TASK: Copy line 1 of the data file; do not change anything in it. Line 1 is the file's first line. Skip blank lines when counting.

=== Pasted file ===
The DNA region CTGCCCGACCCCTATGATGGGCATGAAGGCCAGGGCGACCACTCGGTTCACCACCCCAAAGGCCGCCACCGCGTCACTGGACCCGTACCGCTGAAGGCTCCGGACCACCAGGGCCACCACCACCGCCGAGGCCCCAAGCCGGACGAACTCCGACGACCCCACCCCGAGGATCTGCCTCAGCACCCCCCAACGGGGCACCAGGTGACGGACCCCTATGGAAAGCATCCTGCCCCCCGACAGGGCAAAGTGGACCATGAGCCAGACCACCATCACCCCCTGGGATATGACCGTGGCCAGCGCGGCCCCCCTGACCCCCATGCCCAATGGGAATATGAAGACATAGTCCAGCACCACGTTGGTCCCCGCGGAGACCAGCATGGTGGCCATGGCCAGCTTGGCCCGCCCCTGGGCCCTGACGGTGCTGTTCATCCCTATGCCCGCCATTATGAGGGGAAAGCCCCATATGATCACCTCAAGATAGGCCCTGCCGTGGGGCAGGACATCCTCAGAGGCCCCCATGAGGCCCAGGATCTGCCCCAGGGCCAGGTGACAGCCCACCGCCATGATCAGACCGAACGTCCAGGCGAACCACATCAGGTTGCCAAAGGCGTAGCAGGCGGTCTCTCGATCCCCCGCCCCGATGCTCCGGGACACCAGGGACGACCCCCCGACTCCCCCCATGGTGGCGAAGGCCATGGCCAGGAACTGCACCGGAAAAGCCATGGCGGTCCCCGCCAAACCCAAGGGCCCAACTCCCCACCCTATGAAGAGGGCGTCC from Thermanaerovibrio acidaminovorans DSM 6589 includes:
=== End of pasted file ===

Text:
The DNA region CTGCCCGACCCCTATGATGGGCATGAAGGCCAGGGCGACCACTCGGTTCACCACCCCAAAGGCCGCCACCGCGTCACTGGACCCGTACCGCTGAAGGCTCCGGACCACCAGGGCCACCACCACCGCCGAGGCCCCAAGCCGGACGAACTCCGACGACCCCACCCCGAGGATCTGCCTCAGCACCCCCCAACGGGGCACCAGGTGACGGACCCCTATGGAAAGCATCCTGCCCCCCGACAGGGCAAAGTGGACCATGAGCCAGACCACCATCACCCCCTGGGATATGACCGTGGCCAGCGCGGCCCCCCTGACCCCCATGCCCAATGGGAATATGAAGACATAGTCCAGCACCACGTTGGTCCCCGCGGAGACCAGCATGGTGGCCATGGCCAGCTTGGCCCGCCCCTGGGCCCTGACGGTGCTGTTCATCCCTATGCCCGCCATTATGAGGGGAAAGCCCCATATGATCACCTCAAGATAGGCCCTGCCGTGGGGCAGGACATCCTCAGAGGCCCCCATGAGGCCCAGGATCTGCCCCAGGGCCAGGTGACAGCCCACCGCCATGATCAGACCGAACGTCCAGGCGAACCACATCAGGTTGCCAAAGGCGTAGCAGGCGGTCTCTCGATCCCCCGCCCCGATGCTCCGGGACACCAGGGACGACCCCCCGACTCCCCCCATGGTGGCGAAGGCCATGGCCAGGAACTGCACCGGAAAAGCCATGGCGGTCCCCGCCAAACCCAAGGGCCCAACTCCCCACCCTATGAAGAGGGCGTCC from Thermanaerovibrio acidaminovorans DSM 6589 includes: